By Naomi Jamieson published
If there’s something we can all agree on, it’s that period pains suck. As if it wasn’t already annoying that we bleed every month, the fact that periods also hurt is just a joke. We all have our own way of coping with period discomfort, but we’ve asked the experts for more info on how to deal with period pains and symptoms, and how to know if something more serious is going on.
Periods can be a real source of anxiety, and sometimes there is no rhyme or reason to them. The weather can affect our periods, they can come early, late, be heavy or light, and sometimes we can even miss a period. What we do know about them is that they always seem to emerge at the worst possible time—or maybe that's just me?
Symptoms wise, cramps, headaches and fatigue are common, and in order to persevere through the month, it’s good to have some coping tips at hand and to know what worrying signs to spot.
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Express Pharmacy’s Harman Bhamra explains that 90% of those who menstruate experience symptoms during their periods, with some reporting mild discomfort and others severe. While periods are unavoidable, there are things we can do to make them slightly more bearable.
Cramps are one of the most common symptoms of periods and are usually caused by your uterus contracting. Ibuprofen and other anti-inflammatory pain relievers can help with swelling and cramps, and can even help reduce heavy bleeding.
Heat packs, hot-water bottles and soaking in a warm bath can also reduce inflammation and help the muscles relax.
While mild period cramps are normal, Bhamra explains that they shouldn’t be debilitating. If your period is so painful you need bed rest and time off work, there may be something more serious going on. Endometriosis is a very common gynecological condition. It affects one in 10 women and can take, on average, seven years to diagnose.
Bhamra says: “The reason for this is because the symptoms are very similar to typical period symptoms, especially tummy and lower back cramps. However, endometriosis sufferers experience this much more intensely.”
Headaches and migraines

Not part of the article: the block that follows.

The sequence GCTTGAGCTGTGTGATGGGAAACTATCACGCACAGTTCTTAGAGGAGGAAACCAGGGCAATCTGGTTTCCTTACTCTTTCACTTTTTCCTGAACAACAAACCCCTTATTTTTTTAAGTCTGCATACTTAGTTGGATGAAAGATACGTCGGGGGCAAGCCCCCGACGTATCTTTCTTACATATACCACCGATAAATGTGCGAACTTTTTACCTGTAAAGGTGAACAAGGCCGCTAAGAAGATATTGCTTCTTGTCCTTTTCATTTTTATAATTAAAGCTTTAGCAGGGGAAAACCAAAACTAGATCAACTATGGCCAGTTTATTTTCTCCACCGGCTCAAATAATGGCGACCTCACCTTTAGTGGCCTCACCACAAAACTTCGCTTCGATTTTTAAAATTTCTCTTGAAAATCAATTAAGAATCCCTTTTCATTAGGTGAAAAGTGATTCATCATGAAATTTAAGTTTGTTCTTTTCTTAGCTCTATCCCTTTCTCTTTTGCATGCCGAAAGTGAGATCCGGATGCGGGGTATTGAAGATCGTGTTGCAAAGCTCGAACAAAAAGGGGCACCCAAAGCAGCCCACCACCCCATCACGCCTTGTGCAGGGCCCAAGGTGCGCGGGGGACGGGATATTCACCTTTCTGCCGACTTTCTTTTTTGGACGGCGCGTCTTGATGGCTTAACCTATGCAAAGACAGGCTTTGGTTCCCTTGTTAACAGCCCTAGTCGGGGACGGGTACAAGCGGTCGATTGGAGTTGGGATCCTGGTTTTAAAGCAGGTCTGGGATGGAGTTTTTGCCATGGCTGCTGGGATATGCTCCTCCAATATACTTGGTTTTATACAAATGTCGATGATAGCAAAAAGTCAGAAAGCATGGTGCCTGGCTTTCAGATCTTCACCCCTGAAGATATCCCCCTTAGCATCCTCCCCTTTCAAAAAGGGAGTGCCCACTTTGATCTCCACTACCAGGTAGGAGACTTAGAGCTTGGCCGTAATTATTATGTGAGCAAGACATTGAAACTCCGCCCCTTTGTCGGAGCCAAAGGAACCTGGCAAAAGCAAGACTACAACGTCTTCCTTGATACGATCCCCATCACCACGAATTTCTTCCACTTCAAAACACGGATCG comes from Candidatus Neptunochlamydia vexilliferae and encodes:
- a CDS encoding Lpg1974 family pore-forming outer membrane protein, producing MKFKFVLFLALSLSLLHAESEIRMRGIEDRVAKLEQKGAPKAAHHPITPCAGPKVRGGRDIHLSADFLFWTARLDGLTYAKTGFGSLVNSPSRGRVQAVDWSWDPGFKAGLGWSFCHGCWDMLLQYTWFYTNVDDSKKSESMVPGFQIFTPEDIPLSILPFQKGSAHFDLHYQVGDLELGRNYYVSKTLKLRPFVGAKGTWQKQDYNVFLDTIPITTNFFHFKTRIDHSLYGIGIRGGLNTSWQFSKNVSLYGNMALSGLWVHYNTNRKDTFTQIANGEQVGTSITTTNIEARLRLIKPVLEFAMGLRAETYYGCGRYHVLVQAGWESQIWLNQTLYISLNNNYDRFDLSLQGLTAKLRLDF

Headaches and migraines are also very common during your period. Bhamra says: “Headaches and migraines are caused by hormone changes within the body as natural estrogen levels drop when the menstruation starts, and are commonly known as menstrual migraines.”
He also adds you can also experience dizziness and sensitivity to light during your time of the month.
Much like cramps, painkillers can help ease headaches, as can a cool compress and rest. But if you’re having frequent, intense migraines then you should see a medical professional.
Fatigue and trouble sleeping
Feeling drained and tired is also common with periods. Our hormone levels can affect our mood and the discomfort can make us feel sluggish. It can also make it hard to sleep, especially if you’re experiencing severe cramps.
Bhamra suggests avoiding caffeine and taking vitamins—such as vitamin C—but also notes that feeling extremely tired during your period could hint at Anemia, which is an iron deficiency and common with the blood loss that occurs during periods.
He says: “Identify how you feel after sleeping, as many tend to still experience severe exhaustion even after having a full night’s rest,
“If you notice you are feeling tired all the time, regardless of what you have done, then try to increase the amount of iron in your diet. Vitamin C, seafood and beans can help boost the amount of iron in your system.”
Breast tenderness—the bane of our lives—is caused by the change in hormone levels, which means that you can find that your breasts swell and ache. Wearing supportive bras (like sports bras) during your period can really help. Also make sure you and your partner are gentle with them—if you know what we mean.
While having sore breasts during your period is super common, knowing what is normal for you is really important. You need to examine your breasts regularly, and if you notice any changes to the skin or nipples, or feel any lumps, you should seek help.
During menstruation, estrogen and progesterone levels drop, which can trigger your sebaceous glands to produce more oil and cause you to break out.
Bhamra says: “The level of oiliness which your skin experiences can differ, as it depends on your skin type. Those with naturally dry skin may not notice their skin feeling oilier, whereas those with oily skin may feel overwhelmed with how oily their skin becomes.”
Reducing your sugar intake and the use of oil on your skin can be beneficial. Having a good skincare routine with the best skincare ingredients such as salicylic acid and hyaluronic acid can help keep those breakouts at bay. Also opting for a non-comedogenic foundation when wearing makeup.
Naomi is a trainee News Writer with the Women's Lifestyle team. She has a background in design, having studied Illustration at Plymouth University but has taken a leap into the world of journalism after always having a passion for writing. She currently writes pieces on fashion, wellbeing, and entertainment for GoodTo and My Imperfect Life and is training for an NCTJ Qualification.
Before working for Future Publishing’s Lifestyle News team, she worked in the Ad production team. Here she wrote and designed adverts on all sorts of things, which then went into print magazines across all genres. Now, when she isn’t writing articles on celebs, fashion trends, or the newest shows on Netflix, you can find her drinking copious cups of coffee, drawing and probably online shopping.
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